Companies are constantly evolving and restructuring to beat out their competitors and remain relevant among customers. Goals are executed by the individuals on the ground—employees. It is evident that companies should not only be concerned with P&L, projected revenue and budgets, but also work to ensure it’s employees are positioned to deliver their best work. If they aren’t, how can a company expect to achieve its performance goals?
One way to get there is by offering ongoing learning and development programs.
Often, we only think of training in the context of onboarding new employees. However ongoing employee training for all staff comes with a myriad benefits for employer and employee. Not only does it offer an economical solution to the growing skills gap—currently a top business concern for policymakers and companies—but it also increases employee satisfaction and performance and prepares corporations for the inevitable “great migration” of Baby Boomers into retirement.
In the past couple of decades, technological innovation has leaped ahead of the current workforce’s current skill set. The National Skills Coalition reported that through 2024, 48 percent of all U.S. jobs will be middle-skill level—i.e., they require education beyond high school but not a four-year degree, most falling within STEM industries. Only 43 percent of the country’s workers are trained to meet these demands. Over the next 20 years, 35 percent of U.S. jobs are projected to become automated or will require different skill sets, which may result in a large portion of the current workforce being displaced. Losing and having to replace such a large chunk of staff could be disastrous.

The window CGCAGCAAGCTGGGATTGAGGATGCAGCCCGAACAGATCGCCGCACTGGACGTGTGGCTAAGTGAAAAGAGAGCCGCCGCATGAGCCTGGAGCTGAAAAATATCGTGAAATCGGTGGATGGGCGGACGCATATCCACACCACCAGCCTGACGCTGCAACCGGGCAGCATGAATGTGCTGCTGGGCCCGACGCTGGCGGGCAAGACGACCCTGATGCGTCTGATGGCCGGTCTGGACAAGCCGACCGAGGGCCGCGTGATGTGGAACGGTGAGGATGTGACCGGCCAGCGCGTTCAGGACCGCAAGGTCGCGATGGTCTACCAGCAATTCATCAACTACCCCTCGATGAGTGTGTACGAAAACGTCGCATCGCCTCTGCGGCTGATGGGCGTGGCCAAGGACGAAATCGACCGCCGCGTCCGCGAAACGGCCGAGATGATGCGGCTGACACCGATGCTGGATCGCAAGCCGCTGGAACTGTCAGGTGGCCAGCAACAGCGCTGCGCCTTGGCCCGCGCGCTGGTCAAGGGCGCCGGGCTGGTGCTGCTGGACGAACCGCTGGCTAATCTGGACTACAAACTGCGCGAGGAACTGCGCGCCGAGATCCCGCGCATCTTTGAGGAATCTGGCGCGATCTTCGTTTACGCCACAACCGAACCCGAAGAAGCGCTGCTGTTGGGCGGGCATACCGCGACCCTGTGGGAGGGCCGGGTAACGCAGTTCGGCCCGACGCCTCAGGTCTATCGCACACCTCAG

Workforce development supported by the federal government and corporations as the best course of action for playing catch-up. In 2014, the U.S. Congress passed the Workforce Innovation and Opportunity Act (WIOA) to support job-training programs. And according to General Assembly—one of many tech-specializing organizations that provide workforce development services to those wanting to keep up with emerging industry trends—half of its part-time students are funded by employers who want to reinvigorate their skill sets.
Providing ongoing training is a simple and cost-effective way corporations can mitigate the skills gap, and those that invest in it are likely to see even more return on their investment.
Properly training new employees or “upskilling” current employees leads to increased job satisfaction, improved productivity and greater retention. A lack of career development opportunities is a top reason employees quit their jobs, so offering them a clear career trajectory with development opportunities can increase tenure and build loyalty, allowing corporations to sidestep the onslaught of costs related to employee recruitment.
This is specifically true with younger workers—a critical demographic as Baby Boomers leave the workforce and newly minted employees take over operations. One study on millennials found that they are likely to quit if they don’t receive a promotion—but it also showed that their resignation can be thwarted with career development opportunities rather than jumps in salary and title.
Investing in professional development fosters an environment that promotes growth and innovation while providing employees, who are crucial to the organization’s success, with the needed skills to drive the business forward. It’s a cheaper, simpler and faster solution than scouring the market for a potential employee with the exact skill set needed. If recruiting is unavoidable, it makes more sense to hire a person for their soft skills, like communication, work ethic, and adaptability, than for technical aptitudes, which are teachable and learnable.
The resulting boost? An increase in employee satisfaction, production, and retention.